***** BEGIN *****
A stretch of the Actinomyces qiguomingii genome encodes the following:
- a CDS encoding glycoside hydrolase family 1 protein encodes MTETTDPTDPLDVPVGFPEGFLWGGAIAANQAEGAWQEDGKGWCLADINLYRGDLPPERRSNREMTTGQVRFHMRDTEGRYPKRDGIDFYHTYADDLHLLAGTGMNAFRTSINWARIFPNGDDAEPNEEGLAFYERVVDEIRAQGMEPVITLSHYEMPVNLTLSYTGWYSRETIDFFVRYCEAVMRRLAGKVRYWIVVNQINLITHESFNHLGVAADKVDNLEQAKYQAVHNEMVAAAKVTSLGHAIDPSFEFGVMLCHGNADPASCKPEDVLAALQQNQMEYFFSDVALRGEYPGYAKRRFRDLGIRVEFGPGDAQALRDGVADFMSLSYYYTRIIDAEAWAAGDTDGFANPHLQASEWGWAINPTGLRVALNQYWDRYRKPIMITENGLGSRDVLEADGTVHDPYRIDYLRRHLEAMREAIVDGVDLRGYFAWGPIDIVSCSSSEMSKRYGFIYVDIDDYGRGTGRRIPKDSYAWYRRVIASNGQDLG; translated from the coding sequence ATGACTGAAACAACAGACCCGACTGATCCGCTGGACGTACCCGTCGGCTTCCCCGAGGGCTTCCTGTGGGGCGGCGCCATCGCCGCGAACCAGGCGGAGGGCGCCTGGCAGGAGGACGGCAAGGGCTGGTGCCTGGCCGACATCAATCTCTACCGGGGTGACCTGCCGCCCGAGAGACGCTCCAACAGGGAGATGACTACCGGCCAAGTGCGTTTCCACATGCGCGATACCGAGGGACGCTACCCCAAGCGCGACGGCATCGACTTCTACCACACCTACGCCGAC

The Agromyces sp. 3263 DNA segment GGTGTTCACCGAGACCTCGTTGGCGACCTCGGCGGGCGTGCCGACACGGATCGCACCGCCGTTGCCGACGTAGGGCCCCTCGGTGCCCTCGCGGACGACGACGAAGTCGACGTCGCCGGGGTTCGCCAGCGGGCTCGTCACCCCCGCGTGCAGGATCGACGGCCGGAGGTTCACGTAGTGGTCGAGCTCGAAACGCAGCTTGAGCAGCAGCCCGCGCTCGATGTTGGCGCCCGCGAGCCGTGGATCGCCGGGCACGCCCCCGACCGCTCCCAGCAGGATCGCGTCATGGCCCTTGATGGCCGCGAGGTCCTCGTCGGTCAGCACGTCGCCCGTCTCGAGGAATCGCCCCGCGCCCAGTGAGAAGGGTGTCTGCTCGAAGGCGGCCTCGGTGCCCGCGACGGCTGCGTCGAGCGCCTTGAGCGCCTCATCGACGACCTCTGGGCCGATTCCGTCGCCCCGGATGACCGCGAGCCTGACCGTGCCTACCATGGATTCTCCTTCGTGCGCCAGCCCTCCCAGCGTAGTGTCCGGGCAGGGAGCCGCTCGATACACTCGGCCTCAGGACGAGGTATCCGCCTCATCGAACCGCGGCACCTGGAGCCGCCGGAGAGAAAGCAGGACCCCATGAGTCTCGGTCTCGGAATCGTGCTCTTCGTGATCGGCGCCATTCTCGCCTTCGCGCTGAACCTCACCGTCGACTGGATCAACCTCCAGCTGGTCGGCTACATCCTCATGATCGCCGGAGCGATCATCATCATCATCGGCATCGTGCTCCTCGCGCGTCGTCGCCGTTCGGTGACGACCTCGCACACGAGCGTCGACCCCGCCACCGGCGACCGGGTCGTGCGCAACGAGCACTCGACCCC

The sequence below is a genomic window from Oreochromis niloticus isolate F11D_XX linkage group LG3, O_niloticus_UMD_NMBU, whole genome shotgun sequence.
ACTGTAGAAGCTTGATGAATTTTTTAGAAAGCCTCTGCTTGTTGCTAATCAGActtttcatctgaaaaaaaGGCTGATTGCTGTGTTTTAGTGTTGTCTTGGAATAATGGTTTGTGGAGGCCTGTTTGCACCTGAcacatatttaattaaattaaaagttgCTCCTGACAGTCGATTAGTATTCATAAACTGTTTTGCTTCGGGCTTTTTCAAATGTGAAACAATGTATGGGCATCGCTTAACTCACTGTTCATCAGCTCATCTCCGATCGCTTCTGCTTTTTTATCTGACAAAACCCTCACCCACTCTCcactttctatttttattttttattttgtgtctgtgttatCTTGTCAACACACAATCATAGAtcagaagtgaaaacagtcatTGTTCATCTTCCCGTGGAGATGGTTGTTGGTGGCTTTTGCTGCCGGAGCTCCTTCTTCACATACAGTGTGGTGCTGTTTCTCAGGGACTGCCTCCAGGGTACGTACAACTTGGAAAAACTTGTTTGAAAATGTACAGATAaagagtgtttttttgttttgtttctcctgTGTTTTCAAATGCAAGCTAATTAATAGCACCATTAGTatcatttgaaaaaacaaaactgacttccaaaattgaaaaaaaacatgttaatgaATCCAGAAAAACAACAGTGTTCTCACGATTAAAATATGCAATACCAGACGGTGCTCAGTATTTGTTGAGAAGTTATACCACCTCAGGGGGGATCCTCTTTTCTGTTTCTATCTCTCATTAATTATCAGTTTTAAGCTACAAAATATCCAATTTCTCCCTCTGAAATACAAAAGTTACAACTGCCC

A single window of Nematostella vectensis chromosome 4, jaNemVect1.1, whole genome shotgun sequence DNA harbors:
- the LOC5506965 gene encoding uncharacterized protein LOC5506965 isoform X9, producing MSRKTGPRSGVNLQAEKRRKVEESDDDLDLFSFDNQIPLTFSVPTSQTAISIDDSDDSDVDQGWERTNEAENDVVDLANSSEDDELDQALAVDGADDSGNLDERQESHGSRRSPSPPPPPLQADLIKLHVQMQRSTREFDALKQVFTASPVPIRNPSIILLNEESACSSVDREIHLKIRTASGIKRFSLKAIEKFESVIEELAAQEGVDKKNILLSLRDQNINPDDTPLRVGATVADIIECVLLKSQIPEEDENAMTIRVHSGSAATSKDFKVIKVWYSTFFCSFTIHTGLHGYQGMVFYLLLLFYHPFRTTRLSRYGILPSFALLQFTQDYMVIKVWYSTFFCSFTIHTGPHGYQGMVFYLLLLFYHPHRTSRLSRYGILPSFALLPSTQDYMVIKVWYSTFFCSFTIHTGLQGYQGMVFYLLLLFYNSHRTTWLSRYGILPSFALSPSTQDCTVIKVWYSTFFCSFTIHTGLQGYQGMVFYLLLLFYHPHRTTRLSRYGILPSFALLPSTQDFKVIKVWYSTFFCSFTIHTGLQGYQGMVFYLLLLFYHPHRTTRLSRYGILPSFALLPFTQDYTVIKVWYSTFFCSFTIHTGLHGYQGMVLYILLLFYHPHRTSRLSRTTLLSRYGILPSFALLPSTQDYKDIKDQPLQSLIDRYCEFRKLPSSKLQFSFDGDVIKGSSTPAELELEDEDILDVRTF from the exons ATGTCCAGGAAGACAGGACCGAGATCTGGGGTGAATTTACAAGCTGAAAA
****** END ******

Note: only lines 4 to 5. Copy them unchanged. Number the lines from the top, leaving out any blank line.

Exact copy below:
The sequence below is a genomic window from Oreochromis niloticus isolate F11D_XX linkage group LG3, O_niloticus_UMD_NMBU, whole genome shotgun sequence.
ACTGTAGAAGCTTGATGAATTTTTTAGAAAGCCTCTGCTTGTTGCTAATCAGActtttcatctgaaaaaaaGGCTGATTGCTGTGTTTTAGTGTTGTCTTGGAATAATGGTTTGTGGAGGCCTGTTTGCACCTGAcacatatttaattaaattaaaagttgCTCCTGACAGTCGATTAGTATTCATAAACTGTTTTGCTTCGGGCTTTTTCAAATGTGAAACAATGTATGGGCATCGCTTAACTCACTGTTCATCAGCTCATCTCCGATCGCTTCTGCTTTTTTATCTGACAAAACCCTCACCCACTCTCcactttctatttttattttttattttgtgtctgtgttatCTTGTCAACACACAATCATAGAtcagaagtgaaaacagtcatTGTTCATCTTCCCGTGGAGATGGTTGTTGGTGGCTTTTGCTGCCGGAGCTCCTTCTTCACATACAGTGTGGTGCTGTTTCTCAGGGACTGCCTCCAGGGTACGTACAACTTGGAAAAACTTGTTTGAAAATGTACAGATAaagagtgtttttttgttttgtttctcctgTGTTTTCAAATGCAAGCTAATTAATAGCACCATTAGTatcatttgaaaaaacaaaactgacttccaaaattgaaaaaaaacatgttaatgaATCCAGAAAAACAACAGTGTTCTCACGATTAAAATATGCAATACCAGACGGTGCTCAGTATTTGTTGAGAAGTTATACCACCTCAGGGGGGATCCTCTTTTCTGTTTCTATCTCTCATTAATTATCAGTTTTAAGCTACAAAATATCCAATTTCTCCCTCTGAAATACAAAAGTTACAACTGCCC